[Warning: This release contains profanity and triggers about violence.]
The way these phrases and photos invade my life is a bit like grace, in that I do not anticipate their effect and I know they are spiritually important—but they do not feel like grace. They are always something dreadful and sad that spring out of the information gathering I do that is part of my work. Usually, they are not accounts of slaughters or grand tragedies, or pictures of carnage. When an Israeli military bulldozer driver ran over Rachel Corrie in March 2003 (can it really be eleven years now?) The photo of her corpse did not pierce me. It was the photo of her colleagues—calmly comforting her in previous photos—weeping and embracing each other in the final photo, after her death, that got its hooks into me, that still has its hooks in me for that matter.
Most recently, the item of hideous grace was this: “Fuck, they just found her body. Rest in peace, love.”
It was a comment by a young women going by the name “Willow Deplorable” on the Tumblr blog of our Aboriginal Justice Team. They had posted a notice about 26-year-old Loretta Saunders’ body turning up on the Trans-Canada highway in New Brunswick. An activist trying to publicize Canadian authorities’ lack of interest in more than 800 murdered and missing Indigenous women, Saunders had been writing her thesis on the topic when she disappeared on February 13. I clicked on a link that brought me to the article about her disappearance, and for some reason, among the 64 notes posted at the bottom of the article, Willow Deplorable’s jumped out at me:
“Fuck, they just found her body. Rest in peace, love.”
And then I read a piece by Saunders’ thesis advisor, Darryl Leroux, who wrote that the image of her final resting place by the highway “hurts beyond anything I could say in words…I simply cannot get this image out of my mind.” I read Tara Williamson’s piece, “Don’t be tricked,” in which she said she shared Leroux’s initial gut reaction, “she’ll show up in a ditch like so many indigenous women before her” but allowed herself “this glimmer of hope, this notion that, for some reason, maybe this time it would be different…because she was an urbanized grad student or because she could pass as white … Despite all my talk, all my activism, all my ‘decolonizing’ work, I swallowed the pill… I got tricked.”
Williamson goes on to say,
• If you are an Indigenous woman, don’t be tricked into thinking you are any more safe than any of our other sisters out there. You’re not. The system and most Canadians don’t give a shit about you…
• Don’t be tricked into thinking that wearing a ribbon for a day, or signing a petition, or composing a tweet, or writing an article is going to change anything on its own…
• Finally, don’t be tricked into thinking someone else will do this work. You are that “someone else.” Loretta knew this. That’s why she was working so hard on uncovering the truth about murdered and missing women.
Honour Loretta. Don’t be tricked.
The thing is, I knew about murdered and missing indigenous women in Canada before Loretta Saunders’ death—women whose disappearances and deaths the authorities mostly could not be bothered to solve. I edit releases for the Aboriginal Justice team for CPTnet. If I were working with the team in Canada, I would have gladly joined demonstrations and put my skills to work on behalf of this issue. In fact, I have edited hundreds of releases describing many horrible things over the years, but for some reason, Willow Deplorable’s comment, “Fuck, they just found her body. Rest in peace, love” was like a raft that carried me past the word “issue,” and forced me to face the agony of the people who loved these women.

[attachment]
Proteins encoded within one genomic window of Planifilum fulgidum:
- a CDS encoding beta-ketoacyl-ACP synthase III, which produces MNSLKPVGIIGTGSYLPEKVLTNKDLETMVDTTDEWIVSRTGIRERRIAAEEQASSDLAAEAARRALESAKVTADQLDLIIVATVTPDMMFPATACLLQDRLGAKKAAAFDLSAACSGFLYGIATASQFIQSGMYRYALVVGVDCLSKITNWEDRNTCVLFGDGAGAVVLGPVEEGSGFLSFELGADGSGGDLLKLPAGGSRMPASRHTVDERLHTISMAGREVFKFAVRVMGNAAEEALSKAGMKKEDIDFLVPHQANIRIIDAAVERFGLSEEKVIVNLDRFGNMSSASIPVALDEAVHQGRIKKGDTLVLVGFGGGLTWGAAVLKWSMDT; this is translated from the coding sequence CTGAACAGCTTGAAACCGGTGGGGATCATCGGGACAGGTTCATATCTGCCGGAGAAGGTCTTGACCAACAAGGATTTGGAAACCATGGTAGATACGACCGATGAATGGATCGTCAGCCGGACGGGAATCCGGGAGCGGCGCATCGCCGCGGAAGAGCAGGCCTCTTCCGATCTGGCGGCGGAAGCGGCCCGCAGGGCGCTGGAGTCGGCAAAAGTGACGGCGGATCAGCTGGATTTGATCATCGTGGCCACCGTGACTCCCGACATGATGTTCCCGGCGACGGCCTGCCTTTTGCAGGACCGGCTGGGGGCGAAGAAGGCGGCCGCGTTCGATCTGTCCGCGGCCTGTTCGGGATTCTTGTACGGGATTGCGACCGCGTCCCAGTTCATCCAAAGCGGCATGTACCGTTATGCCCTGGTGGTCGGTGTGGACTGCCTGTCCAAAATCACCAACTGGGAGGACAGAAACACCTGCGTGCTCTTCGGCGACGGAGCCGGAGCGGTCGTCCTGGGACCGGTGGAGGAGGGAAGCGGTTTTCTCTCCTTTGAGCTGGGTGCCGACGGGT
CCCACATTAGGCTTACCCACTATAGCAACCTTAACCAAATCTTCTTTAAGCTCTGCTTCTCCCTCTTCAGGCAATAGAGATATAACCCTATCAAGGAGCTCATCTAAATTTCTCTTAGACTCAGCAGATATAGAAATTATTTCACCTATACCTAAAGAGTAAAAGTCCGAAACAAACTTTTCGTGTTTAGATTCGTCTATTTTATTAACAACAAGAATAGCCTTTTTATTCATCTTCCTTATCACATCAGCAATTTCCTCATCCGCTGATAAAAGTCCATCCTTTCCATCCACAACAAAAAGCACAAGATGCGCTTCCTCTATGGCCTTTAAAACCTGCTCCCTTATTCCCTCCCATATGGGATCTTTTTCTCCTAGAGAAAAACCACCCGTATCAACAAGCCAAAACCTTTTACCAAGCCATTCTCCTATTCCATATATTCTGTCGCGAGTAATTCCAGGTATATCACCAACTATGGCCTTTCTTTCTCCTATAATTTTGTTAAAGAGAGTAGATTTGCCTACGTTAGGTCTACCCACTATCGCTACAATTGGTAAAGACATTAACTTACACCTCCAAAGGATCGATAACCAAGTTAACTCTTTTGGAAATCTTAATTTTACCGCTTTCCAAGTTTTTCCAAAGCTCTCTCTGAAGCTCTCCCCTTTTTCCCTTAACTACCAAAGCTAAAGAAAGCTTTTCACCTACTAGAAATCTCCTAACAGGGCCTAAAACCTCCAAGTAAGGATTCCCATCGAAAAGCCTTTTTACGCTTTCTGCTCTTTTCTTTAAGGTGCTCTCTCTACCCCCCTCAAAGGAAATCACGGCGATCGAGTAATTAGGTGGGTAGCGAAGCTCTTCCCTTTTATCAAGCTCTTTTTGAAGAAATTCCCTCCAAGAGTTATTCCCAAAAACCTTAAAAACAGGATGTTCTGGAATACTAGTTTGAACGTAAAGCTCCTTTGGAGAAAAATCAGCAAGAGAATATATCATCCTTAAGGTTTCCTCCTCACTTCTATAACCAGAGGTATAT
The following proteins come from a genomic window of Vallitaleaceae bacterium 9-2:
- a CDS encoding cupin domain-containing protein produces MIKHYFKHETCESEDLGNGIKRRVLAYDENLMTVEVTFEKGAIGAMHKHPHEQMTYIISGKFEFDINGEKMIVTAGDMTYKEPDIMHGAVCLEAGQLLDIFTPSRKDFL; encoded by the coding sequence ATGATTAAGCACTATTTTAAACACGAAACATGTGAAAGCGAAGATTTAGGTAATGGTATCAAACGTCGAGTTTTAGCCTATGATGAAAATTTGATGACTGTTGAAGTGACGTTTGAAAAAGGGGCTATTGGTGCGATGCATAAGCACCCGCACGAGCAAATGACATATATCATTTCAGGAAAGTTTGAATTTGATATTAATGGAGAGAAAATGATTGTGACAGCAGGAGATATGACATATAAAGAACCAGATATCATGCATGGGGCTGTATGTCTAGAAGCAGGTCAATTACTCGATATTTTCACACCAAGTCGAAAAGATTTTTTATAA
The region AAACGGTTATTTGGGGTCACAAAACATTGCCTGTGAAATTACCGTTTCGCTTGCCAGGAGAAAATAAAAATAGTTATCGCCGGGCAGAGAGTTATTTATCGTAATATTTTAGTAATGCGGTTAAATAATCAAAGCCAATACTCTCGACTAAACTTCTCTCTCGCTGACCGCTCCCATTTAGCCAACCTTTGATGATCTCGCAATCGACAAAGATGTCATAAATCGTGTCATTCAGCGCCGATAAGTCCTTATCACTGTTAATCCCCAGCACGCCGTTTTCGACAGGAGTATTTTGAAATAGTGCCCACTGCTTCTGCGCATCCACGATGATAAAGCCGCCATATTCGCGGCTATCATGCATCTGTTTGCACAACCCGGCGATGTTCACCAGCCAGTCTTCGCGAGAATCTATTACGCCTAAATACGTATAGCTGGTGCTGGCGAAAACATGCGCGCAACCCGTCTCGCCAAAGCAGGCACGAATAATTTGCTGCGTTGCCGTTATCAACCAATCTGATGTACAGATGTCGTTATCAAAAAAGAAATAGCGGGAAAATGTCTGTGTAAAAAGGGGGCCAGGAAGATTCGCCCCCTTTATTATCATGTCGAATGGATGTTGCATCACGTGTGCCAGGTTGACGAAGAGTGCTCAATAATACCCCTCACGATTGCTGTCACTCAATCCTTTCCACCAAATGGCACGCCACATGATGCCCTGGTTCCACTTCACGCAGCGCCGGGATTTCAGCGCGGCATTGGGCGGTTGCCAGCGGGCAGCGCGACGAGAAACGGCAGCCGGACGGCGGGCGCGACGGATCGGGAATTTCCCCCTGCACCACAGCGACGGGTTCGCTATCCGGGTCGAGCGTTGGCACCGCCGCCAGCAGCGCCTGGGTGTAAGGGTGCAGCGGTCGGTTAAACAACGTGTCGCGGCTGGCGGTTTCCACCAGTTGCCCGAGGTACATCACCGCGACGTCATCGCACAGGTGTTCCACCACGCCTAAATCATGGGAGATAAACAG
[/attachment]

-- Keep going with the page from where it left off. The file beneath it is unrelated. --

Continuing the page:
And then that raft left Canada. It was 1999; I was with Lakota friends in South Dakota who were telling me about their ancestors’ bodies displayed like animal specimens in museums and the U.S. Army Corp of Engineers flooding their sacred burial grounds along the Missouri river. I was in college in the 1980s learning of other bodies tortured and dumped by the roadside in El Salvador and Guatemala, disposed of by men trained in the U.S. to terrorize civilian populations. It was 1998; I was viewing the photos of Mayans from Union Progreso in Chiapas who had been stripped naked and cut open by the Mexican military and returned to their families that way. I was reading the reports of how paramilitaries slaughtered and mutilated Las Abejas, our partners in Chiapas from 1998-2001. It was 2001-2003 and I was editing reports of my CPT colleagues and friends pulling bodies and parts of bodies out rivers in Colombia, bodies who had been teachers, and farmers, and labor organizers and some of whom would remain unidentified—all to teach the people in the Magadalena Medio Region that rightwing paramilitaries were in control.
“Fuck, they just found her body. Rest in peace, love”does not completely capture what I felt as I wept for these poor abused bodies, and the people who lived in them and their loved ones, but it echoes the sentiment. Willow Deplorable’s Tumblr comment begins with outrage, lays bare the awful truth, and then ends with compassion.
And as I said earlier, the tenacity of its grip around my heart seems like something spiritual.
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